Nietzsche & Hayek, Gott im Himmel!

We take this brief time out from our ongoing Obama scandal coverage for a detour in the intellectual fever swamps of the left, in particular a bizarre article out in the current issue of The Nation by Corey Robin, author of The Reactionary Mind: From Edmund Burke to Sarah Palin.  Nothing subtle about that title.  The Nation article, “Nietzsche’s Marginal Children: On Friedrich Hayek” attempts to discredit Hayek’s free market philosophy by tying it to Nietzsche’s nihilism.

It’s a long slog indeed, and through the fog of Robin’s vivisection of the labor theory of value, Hegel, Marx, Nietzsche, and the “marginal revolution” in economics that presaged the rise of Hayek and other “Austrian” economists, eventually you figure out that this is just one big apologia for labor unions and the stick-figure “working man” of the romantic left.  Unraveling and refuting Robin’s tortured reading of Hayek would be a considerable labor (irony alert!), but fortunately Mark Lilla is on the job.

Lilla, no friend of conservatives these days, reviewed Robin’s book a while back in the New York Review of Books (also not a go-to spot for sympathetic treatment of conservatives), and as Robin’s Nation article is merely an extension of his book, I’ll let Lilla do the heavy lifting:

This is history as WPA mural, and will be familiar to anyone who lived through the Thirties, remembers the Sixties, or was made to read historians like Howard Zinn, Arno Mayer, E.P. Thompson, Eric Hobsbawm, and Christopher Hill at school. In their tableau, history’s damnés de la terre are brought together into a single heroic image of suffering and resistance. Their hats are white, immaculately so. Off in the distance are what appear to be black-hatted villains, though their features are difficult to make out. Sometimes they have little identification tags like those the personified vices wear in medieval frescoes—”capital,” “men,” “whites,” “the state,” “the old regime”—but we get no idea what they are after or what their stories are. Not that it matters. To understand the oppressed and side with them all you need to know is that there are oppressors. . .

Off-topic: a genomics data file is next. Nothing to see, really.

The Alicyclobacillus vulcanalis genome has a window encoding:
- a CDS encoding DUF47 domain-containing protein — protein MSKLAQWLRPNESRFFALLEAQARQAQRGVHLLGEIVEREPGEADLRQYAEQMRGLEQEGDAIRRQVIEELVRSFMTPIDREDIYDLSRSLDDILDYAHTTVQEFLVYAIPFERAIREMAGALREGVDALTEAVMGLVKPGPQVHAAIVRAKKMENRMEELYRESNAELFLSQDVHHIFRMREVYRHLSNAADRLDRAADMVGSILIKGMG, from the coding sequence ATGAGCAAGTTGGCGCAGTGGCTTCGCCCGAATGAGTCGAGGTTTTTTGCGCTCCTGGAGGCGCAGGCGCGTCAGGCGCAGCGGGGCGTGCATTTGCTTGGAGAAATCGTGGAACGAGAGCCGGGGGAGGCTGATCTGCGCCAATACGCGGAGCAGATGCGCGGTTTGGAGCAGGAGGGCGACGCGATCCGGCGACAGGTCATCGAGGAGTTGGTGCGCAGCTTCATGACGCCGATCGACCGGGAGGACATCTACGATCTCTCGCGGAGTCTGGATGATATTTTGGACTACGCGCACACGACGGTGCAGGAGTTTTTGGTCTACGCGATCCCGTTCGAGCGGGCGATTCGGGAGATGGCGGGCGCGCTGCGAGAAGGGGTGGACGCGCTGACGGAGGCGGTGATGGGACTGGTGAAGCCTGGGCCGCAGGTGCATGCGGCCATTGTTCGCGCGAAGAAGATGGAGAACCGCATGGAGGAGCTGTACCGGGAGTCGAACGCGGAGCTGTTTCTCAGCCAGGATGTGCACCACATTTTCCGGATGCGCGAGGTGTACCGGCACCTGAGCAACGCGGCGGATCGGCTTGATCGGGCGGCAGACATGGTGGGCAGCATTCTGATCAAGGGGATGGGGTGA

If you accept these claims, then you will have no trouble accepting what Robin says in the book’s most extraordinary paragraph:

  • I use the words conservative, reactionary, and counterrevolutionary interchangeably: not all counterrevolutionaries are conservative…but all conservatives are, in one way or another, counterrevolutionary. I seat philosophers, statesmen, slaveholders, scribblers, Catholics, fascists, evangelicals, businessmen, racists, and hacks at the same table: Hobbes next to Hayek, Burke across from Palin, Nietzsche between Ayn Rand and Antonin Scalia, with Adams, Calhoun, Oakeshott, Ronald Reagan, Tocqueville, Theodore Roosevelt, Margaret Thatcher, Ernst Jünger, Carl Schmitt, Winston Churchill, Phyllis Schlafly, Richard Nixon, Irving Kristol, Francis Fukuyama, and George W. Bush interspersed throughout.

Glenn Beck’s blackboard was never half this full.

Heh.

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